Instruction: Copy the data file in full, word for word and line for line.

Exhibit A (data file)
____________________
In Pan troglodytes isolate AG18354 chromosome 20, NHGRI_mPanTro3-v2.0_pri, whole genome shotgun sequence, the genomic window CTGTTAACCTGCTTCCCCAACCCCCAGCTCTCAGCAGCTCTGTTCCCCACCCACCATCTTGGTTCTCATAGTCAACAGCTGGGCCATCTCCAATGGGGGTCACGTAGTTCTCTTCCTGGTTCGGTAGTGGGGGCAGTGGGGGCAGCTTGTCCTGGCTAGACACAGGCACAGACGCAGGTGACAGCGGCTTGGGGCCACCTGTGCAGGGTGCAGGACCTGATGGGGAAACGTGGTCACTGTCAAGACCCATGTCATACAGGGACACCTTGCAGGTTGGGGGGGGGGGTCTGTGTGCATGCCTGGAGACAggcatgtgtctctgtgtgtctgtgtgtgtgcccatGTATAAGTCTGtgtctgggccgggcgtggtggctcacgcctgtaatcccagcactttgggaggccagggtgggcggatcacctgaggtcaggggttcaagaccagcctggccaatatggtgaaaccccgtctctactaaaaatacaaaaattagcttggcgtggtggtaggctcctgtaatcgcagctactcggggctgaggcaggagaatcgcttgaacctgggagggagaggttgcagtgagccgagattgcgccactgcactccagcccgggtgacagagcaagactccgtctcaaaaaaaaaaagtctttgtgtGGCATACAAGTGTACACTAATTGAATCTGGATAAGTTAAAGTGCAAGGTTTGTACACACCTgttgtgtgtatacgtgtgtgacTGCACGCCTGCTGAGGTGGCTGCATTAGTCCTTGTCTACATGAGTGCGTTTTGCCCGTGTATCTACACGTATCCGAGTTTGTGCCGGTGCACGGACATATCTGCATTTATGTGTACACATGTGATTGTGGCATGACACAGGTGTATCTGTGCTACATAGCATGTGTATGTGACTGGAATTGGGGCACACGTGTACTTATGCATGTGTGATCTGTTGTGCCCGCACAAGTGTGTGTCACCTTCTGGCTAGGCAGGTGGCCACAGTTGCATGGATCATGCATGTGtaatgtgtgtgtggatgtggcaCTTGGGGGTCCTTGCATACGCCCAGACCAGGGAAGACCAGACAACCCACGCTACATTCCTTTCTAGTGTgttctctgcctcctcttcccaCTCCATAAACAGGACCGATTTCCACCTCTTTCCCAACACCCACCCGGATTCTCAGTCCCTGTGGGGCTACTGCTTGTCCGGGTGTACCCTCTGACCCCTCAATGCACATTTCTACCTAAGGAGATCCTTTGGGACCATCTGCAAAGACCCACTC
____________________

In Pan troglodytes isolate AG18354 chromosome 20, NHGRI_mPanTro3-v2.0_pri, whole genome shotgun sequence, the genomic window CTGTTAACCTGCTTCCCCAACCCCCAGCTCTCAGCAGCTCTGTTCCCCACCCACCATCTTGGTTCTCATAGTCAACAGCTGGGCCATCTCCAATGGGGGTCACGTAGTTCTCTTCCTGGTTCGGTAGTGGGGGCAGTGGGGGCAGCTTGTCCTGGCTAGACACAGGCACAGACGCAGGTGACAGCGGCTTGGGGCCACCTGTGCAGGGTGCAGGACCTGATGGGGAAACGTGGTCACTGTCAAGACCCATGTCATACAGGGACACCTTGCAGGTTGGGGGGGGGGGTCTGTGTGCATGCCTGGAGACAggcatgtgtctctgtgtgtctgtgtgtgtgcccatGTATAAGTCTGtgtctgggccgggcgtggtggctcacgcctgtaatcccagcactttgggaggccagggtgggcggatcacctgaggtcaggggttcaagaccagcctggccaatatggtgaaaccccgtctctactaaaaatacaaaaattagcttggcgtggtggtaggctcctgtaatcgcagctactcggggctgaggcaggagaatcgcttgaacctgggagggagaggttgcagtgagccgagattgcgccactgcactccagcccgggtgacagagcaagactccgtctcaaaaaaaaaaagtctttgtgtGGCATACAAGTGTACACTAATTGAATCTGGATAAGTTAAAGTGCAAGGTTTGTACACACCTgttgtgtgtatacgtgtgtgacTGCACGCCTGCTGAGGTGGCTGCATTAGTCCTTGTCTACATGAGTGCGTTTTGCCCGTGTATCTACACGTATCCGAGTTTGTGCCGGTGCACGGACATATCTGCATTTATGTGTACACATGTGATTGTGGCATGACACAGGTGTATCTGTGCTACATAGCATGTGTATGTGACTGGAATTGGGGCACACGTGTACTTATGCATGTGTGATCTGTTGTGCCCGCACAAGTGTGTGTCACCTTCTGGCTAGGCAGGTGGCCACAGTTGCATGGATCATGCATGTGtaatgtgtgtgtggatgtggcaCTTGGGGGTCCTTGCATACGCCCAGACCAGGGAAGACCAGACAACCCACGCTACATTCCTTTCTAGTGTgttctctgcctcctcttcccaCTCCATAAACAGGACCGATTTCCACCTCTTTCCCAACACCCACCCGGATTCTCAGTCCCTGTGGGGCTACTGCTTGTCCGGGTGTACCCTCTGACCCCTCAATGCACATTTCTACCTAAGGAGATCCTTTGGGACCATCTGCAAAGACCCACTC